There have been many modifications in liposuction equipment over the years. All are variations on the theme of a metal tube being placed in the area of concern and a vacuum pump aspirating the unwanted fat. This is referred to as “suction assisted liposuction.” Tumescent super-wet technique is almost always used, which means that a dilute solution of lidocaine and epinephrine are instilled into the subcutaneous tissue first. Tumescent fluid infiltration improves the safety of liposuction by preventing blood loss and increasing comfort to the patient while increasing the dimensions of the fatty space for safe cannula passes.
Various adjuncts have been added to this basic construct to improve results. These include, for example, technology to liquefy the fat (ultrasound) or melt it (laser). These newer technologies introduce additional variables into the procedure and therefore can have the potential for more complications. True of many technologies that are designed in the hope of expanding market share, aggressive marketing by the manufacturer generates a patient-driven demand for specific approaches. Patients should discuss the choice of technique in detail with their surgeon. Newer is not necessarily better. A board certified plastic surgeon can help you determine which approach is right for your specific body type and needs.
Tumescent Technique – The tumescent technique is a method that infiltrates a dilute solution of epinephrine and local anesthesia to the subcutaneous fat prior to any fat removal. The fluid is called tumescent fluid, and it prevents bleeding problems while adding to patient comfort. Super-wet means that the volume of tumescent fluid going in is similar to the amount of fat taken out. The American Society of Plastic Surgeons Practice Advisory Committee has recommended the use of the super-wet tumescent technique for safe liposuction.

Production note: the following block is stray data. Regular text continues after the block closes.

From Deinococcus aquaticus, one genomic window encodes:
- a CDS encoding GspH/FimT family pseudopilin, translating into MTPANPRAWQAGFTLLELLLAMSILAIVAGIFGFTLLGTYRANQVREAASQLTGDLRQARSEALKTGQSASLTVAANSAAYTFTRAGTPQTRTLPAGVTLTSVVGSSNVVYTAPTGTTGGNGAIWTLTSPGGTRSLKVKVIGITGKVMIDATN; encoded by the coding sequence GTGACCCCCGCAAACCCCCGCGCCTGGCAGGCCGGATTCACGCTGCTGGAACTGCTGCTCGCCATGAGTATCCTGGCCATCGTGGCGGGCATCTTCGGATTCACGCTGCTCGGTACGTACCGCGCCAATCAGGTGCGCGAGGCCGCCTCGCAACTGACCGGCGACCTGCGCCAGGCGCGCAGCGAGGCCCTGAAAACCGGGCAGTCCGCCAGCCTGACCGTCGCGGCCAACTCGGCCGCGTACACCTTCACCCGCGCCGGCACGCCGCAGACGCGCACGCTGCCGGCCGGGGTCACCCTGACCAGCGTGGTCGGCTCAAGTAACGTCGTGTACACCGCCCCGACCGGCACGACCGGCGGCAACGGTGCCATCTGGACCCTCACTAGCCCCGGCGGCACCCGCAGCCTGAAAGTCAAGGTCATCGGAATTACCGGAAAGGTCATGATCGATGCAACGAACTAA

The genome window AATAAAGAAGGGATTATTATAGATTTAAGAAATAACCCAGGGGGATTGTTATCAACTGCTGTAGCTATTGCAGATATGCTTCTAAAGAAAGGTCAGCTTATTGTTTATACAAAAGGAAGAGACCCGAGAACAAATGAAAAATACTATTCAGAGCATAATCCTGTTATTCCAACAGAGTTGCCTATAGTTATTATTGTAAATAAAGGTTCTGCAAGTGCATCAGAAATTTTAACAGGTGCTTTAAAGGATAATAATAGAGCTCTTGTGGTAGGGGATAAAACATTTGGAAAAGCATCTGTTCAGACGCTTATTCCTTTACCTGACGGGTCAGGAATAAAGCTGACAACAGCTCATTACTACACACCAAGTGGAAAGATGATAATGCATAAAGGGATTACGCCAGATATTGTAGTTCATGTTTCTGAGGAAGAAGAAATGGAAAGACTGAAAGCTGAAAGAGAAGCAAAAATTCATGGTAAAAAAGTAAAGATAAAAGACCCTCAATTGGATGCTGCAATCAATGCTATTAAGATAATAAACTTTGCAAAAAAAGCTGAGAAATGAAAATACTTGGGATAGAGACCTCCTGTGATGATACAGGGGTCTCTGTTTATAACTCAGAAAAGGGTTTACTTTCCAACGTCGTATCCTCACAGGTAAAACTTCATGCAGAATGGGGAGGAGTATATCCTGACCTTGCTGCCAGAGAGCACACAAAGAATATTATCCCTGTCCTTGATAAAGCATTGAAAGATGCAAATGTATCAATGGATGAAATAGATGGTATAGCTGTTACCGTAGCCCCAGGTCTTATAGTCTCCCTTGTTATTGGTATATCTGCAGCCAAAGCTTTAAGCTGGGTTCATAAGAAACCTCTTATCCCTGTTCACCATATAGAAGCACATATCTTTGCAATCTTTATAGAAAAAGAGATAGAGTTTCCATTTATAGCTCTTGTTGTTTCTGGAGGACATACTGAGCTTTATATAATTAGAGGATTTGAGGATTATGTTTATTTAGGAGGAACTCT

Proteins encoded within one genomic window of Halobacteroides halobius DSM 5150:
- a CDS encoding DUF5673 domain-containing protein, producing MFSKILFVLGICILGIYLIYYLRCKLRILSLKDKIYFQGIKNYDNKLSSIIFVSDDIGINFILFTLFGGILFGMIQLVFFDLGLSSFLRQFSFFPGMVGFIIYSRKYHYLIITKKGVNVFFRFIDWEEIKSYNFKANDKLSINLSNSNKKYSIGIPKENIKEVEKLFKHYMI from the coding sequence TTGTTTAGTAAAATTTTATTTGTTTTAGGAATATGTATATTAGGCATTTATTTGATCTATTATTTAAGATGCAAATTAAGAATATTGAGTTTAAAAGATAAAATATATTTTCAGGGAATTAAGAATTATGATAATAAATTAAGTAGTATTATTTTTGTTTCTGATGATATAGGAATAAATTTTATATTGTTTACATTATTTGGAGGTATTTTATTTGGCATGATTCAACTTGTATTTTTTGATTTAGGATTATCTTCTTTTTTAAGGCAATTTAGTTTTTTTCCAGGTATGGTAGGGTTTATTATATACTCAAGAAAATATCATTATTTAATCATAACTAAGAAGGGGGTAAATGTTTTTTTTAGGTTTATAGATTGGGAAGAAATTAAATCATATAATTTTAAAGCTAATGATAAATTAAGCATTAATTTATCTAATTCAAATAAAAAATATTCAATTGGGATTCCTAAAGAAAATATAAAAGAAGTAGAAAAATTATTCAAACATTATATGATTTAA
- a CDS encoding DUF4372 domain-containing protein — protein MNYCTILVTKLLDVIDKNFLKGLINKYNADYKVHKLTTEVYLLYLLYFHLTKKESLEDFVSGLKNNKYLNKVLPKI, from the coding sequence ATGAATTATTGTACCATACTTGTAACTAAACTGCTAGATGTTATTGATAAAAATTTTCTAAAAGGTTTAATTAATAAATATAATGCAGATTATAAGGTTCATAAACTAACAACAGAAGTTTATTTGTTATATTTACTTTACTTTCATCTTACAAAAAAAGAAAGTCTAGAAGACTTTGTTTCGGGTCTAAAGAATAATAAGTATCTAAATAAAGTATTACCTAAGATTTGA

Ultrasonic (UAL) – Ultrasonic Assisted Liposuction (UAL) requires the use of super-wet tumescent technique and uses a metal probe to deliver ultrasonic energy and heat into subcutaneous fat. The fat is liquefied as a first step, then immediately evacuated with blunt cannulas and a vacuum pump like any other standard liposuction procedure. It is indicated in areas of dense or fibrous fat, or in areas that have previously been treated with liposuction, when there is scar tissue in the subcutaneous tissues. In these situations, the blunt cannulas have a hard time passing through the tissue, and the ultrasound probe facilitates even passes with less resistance, so that the fat can be removed, and the desired results obtained. The male chest (gynecomastia) and the upper back are areas that have very dense and fibrous fat with thick overlying skin. The ultrasonic technique assists with fatty tissue extraction in these hard-to-treat areas, so that noticeable contour improvements are obtained. It is generally not recommended in other areas, as the fat in other areas such as the abdomen and thighs sucks out easily, and adding the element of heat to these areas increases complications such as fluid collections, burns, and contour irregularities.
Vaser Liposuction – Vaser liposuction, also called LipoSelection, is another ultrasonic liposuction technique. It is a 3rd generation ultrasonic liposuction machine. The Vaser equipment is made by Sound Surgical in Colorado and you can read about it on their website, www.vaser.com. I have used it and get the same results across the board with the various ultrasonic liposuction devices available. Remember, it’s not technology; it’s the skills of your surgeon.
Power Assisted Techniques (PAL) – PAL devices use power supplied by an electric motor to vibrate and motor the liposuction cannulas. It is my personal preference to use power-assisted cannulas for fat removal. It improves the efficiency of fat removal, while reducing the length of the procedure.